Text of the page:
The Work of a Lifetime

Psychologist Brenda Major honored for 40 years of work on the effects of stigma and discrimination on identity

Every day, stigmatized people — the overweight, gay, minorities — face assaults on their self-esteem. And yet they display a striking resiliency. Brenda Major wants to know how they do that — and she’s spent 40 years studying it.

“I’m really interested in how people cope and adapt to adversity,” said Major, a distinguished professor in UC Santa Barbara’s Department of Psychological & Brain Sciences.

In honor of her decades of work, the International Society for Self and Identity (ISSI) has honored Major with its Distinguished Lifetime Career Award. The award “recognizes a scientist who has made outstanding contributions to our understanding of self and identity throughout their career,” according to the organization.  

Major, who describes herself as an experimental social psychologist, will be honored at the ISSI’s Society for Personality and Social Psychology preconference in New Orleans in February 2020.

“I’m proud, humbled and deeply honored to have received this award for the work that I’ve been doing on identity and how people protect and maintain positive identity in the face of adversity and social stigma,” Major said.

Most well-known for her work on stigma and stigmatized populations, she studies what she calls the “psychological immune system, these things that we do to protect ourselves psychologically in the face of various threats to our identity.”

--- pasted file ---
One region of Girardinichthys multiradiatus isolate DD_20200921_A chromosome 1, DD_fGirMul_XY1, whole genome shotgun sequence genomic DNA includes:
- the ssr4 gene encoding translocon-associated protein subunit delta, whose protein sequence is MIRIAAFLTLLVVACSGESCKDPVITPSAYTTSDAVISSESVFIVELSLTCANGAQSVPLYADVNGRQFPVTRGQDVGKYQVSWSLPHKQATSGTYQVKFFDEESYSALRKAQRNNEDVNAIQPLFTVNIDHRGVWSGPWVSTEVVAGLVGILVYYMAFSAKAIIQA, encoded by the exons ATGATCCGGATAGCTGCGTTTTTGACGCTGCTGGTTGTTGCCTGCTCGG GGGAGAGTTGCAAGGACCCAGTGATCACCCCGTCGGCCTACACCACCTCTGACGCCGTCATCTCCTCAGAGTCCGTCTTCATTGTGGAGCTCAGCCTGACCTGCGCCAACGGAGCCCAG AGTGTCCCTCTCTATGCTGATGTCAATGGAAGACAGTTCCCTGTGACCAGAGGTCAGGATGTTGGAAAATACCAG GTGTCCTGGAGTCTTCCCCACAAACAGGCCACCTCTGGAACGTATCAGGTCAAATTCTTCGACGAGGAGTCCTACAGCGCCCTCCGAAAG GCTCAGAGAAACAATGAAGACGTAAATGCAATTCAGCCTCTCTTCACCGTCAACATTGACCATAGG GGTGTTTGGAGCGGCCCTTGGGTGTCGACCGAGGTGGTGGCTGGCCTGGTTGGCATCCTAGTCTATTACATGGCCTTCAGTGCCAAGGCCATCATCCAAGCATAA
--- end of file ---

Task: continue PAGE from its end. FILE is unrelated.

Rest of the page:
Major’s current research involves a large survey of resilience in low-income minority students. The study follows them through college, paying attention to markers of inflammation, stress and more.

“We’re basically looking at who’s doing well,” Major said, “who’s doing poorly and can we predict that from the first week of school, and over time, what happens to them at college. There’s going to be a lot of really interesting data coming out of there.”

Michael Miller, professor and chair of the Department of Psychological & Brain Sciences, called the award a fitting tribute to her work and contributions to psychology.

“Everyone within the department was delighted to hear about this prestigious award to Brenda,” he said. “She is one of the world’s leading scholars on social stigma and how people maintain their self-esteem in the face of discrimination and other negative life events, and her impact on the field of social psychology cannot be overstated. Brenda continues to be a great source of pride and inspiration to all of her students and colleagues.”

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